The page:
For those who are Muslim – I love you, you are valued, you are loved.
For those who are women – I love you, you are valued, you are loved.
For those who are immigrants – I love you, you are valued, you are loved.
For those who are differently abled – I love you, you are valued, you are loved.
For those whom I may not understand, who may hold opposite views (even views I consider harmful), who also seem to be feeling frightened, disenfranchised, and angry – I love you, you are valued, you are loved.
The road ahead will surely be work. Perhaps, very difficult to work. But I vow to continue to work in service of the values and principles that define my life, my art, my writing, my spiritual practice.
I vow to continue to work in service of the same values and principles that moved me to vote for whom I continue to believe is the most qualified and representative candidate.
I vow to continue to work in service of all that speaks to the best of who we are and can be.
I vow to continue to work in service of all that opens hearts, nurtures kindness, motivates fierce compassion, elevates the “other”, and opens doors to the immigrant – the hungry -the poor.
I vow to continue to work in service of all that produces dialogue, civility, nonaggression and nonviolence.
This is what I can do, what WE can do, no matter who is President or who is in Congress or who is on the Supreme Court.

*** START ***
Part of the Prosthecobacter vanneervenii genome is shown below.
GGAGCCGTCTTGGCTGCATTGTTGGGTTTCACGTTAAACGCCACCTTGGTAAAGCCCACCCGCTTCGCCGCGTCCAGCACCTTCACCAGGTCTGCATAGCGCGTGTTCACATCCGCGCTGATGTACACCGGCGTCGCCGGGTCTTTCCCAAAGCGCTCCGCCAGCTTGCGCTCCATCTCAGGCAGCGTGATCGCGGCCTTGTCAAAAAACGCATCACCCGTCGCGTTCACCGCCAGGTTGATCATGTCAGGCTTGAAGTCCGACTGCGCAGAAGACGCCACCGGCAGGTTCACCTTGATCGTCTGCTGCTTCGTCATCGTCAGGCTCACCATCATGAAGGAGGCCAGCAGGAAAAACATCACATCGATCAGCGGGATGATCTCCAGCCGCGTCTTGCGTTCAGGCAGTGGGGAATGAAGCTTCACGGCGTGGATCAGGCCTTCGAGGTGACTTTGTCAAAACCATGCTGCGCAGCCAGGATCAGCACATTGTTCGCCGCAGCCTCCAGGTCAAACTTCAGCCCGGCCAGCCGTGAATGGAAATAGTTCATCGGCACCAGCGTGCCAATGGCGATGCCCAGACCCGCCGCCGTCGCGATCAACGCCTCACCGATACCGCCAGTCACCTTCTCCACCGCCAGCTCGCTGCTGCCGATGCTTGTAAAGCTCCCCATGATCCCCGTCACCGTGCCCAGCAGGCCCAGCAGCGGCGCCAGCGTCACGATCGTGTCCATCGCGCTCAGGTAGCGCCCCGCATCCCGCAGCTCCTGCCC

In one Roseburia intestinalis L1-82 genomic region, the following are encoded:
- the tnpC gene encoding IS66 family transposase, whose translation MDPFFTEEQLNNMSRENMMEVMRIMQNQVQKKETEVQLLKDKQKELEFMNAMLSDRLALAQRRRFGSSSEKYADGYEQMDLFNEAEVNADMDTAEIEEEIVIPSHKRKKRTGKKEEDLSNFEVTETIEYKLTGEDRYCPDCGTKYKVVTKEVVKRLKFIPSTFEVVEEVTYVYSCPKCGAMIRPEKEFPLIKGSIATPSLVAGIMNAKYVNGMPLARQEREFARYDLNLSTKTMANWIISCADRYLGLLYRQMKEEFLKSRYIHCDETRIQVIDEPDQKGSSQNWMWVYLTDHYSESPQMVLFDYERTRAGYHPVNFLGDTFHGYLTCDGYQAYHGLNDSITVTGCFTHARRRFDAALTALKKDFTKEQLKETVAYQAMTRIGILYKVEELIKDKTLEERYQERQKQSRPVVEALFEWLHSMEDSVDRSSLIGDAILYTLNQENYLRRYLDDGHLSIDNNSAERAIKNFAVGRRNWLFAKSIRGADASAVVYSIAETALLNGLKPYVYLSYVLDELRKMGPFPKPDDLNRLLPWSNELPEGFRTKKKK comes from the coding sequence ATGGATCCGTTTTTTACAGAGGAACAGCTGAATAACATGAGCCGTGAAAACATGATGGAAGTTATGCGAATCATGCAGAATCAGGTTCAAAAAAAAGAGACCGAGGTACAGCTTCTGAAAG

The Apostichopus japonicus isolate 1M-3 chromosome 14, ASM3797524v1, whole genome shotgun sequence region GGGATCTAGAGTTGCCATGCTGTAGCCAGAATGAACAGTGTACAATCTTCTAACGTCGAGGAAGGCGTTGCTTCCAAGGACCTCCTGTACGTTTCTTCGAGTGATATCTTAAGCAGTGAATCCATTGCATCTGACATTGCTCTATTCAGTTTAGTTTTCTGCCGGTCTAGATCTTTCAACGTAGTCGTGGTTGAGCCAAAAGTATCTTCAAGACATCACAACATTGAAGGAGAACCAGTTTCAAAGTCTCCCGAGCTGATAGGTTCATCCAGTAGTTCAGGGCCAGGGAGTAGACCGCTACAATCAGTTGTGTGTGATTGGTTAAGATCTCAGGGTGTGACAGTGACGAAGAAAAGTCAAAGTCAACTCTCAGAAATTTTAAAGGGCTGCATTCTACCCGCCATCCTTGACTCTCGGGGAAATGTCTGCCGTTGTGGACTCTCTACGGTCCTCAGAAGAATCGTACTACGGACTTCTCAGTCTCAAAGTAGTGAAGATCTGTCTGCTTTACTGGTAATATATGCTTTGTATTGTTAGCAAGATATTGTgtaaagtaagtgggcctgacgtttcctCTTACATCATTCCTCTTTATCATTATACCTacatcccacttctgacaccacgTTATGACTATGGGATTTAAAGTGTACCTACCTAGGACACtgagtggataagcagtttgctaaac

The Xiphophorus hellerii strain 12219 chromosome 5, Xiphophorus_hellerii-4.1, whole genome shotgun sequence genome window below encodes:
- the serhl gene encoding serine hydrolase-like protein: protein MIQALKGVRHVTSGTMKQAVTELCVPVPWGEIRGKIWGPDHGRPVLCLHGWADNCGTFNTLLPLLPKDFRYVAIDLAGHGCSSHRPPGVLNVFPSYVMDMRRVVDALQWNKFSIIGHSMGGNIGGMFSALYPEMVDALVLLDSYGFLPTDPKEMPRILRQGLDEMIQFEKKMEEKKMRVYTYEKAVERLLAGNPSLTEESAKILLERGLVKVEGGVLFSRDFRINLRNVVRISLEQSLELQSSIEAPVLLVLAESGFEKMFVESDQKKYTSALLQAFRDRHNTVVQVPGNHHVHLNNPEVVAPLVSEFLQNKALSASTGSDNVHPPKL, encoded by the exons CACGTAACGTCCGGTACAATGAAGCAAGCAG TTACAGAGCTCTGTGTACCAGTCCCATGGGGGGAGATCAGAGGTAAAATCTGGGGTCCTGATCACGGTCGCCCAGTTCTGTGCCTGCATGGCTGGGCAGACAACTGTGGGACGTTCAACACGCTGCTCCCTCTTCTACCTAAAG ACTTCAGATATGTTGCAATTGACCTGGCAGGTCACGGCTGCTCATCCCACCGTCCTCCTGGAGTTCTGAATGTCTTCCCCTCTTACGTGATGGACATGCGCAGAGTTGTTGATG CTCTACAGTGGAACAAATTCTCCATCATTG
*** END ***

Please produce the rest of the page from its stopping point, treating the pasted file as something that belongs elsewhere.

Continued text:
This world desperately needs healers, lovers, peacemakers – bodhisattvas.
Will we hear the cries of the world and answer the call?
a focus on process is more important than a focus on outcome. how we do things now, creates the future.
how shall we proceed? with presence, with patience, with kindness and tenderness? with compassion and generosity, with peacefulness, nonaggression and nonviolence?
will we live with and move forward with the embodiment of all we hold as principled, ethical and moral, allowing the light of love to lead the way?
or will we live in the heat of our passion and emotion? reacting rather than acting? responding to that impulse to right the wrong or perceived wrong in this moment right away without awareness, thoughtfulness, and skill?
it’s an important question we have available to us and can ask ourselves. our answer will not only affect ourselves, those close to us, and our immediate environment, but may very well have a ripple effect influencing the entire world through generations to come.
we often think and say that, with the New Year, we have a fresh start – a clean slate to make choices that are more beneficial to our lives and the lives of others.
but the truth is, it is even better than that!
a fresh start is available with each breath we take – every breath we take is an opportunity to begin anew. every breath is a new lease on life, a confirmation that we still have the opportunity to benefit ourselves and others as we continue this journey.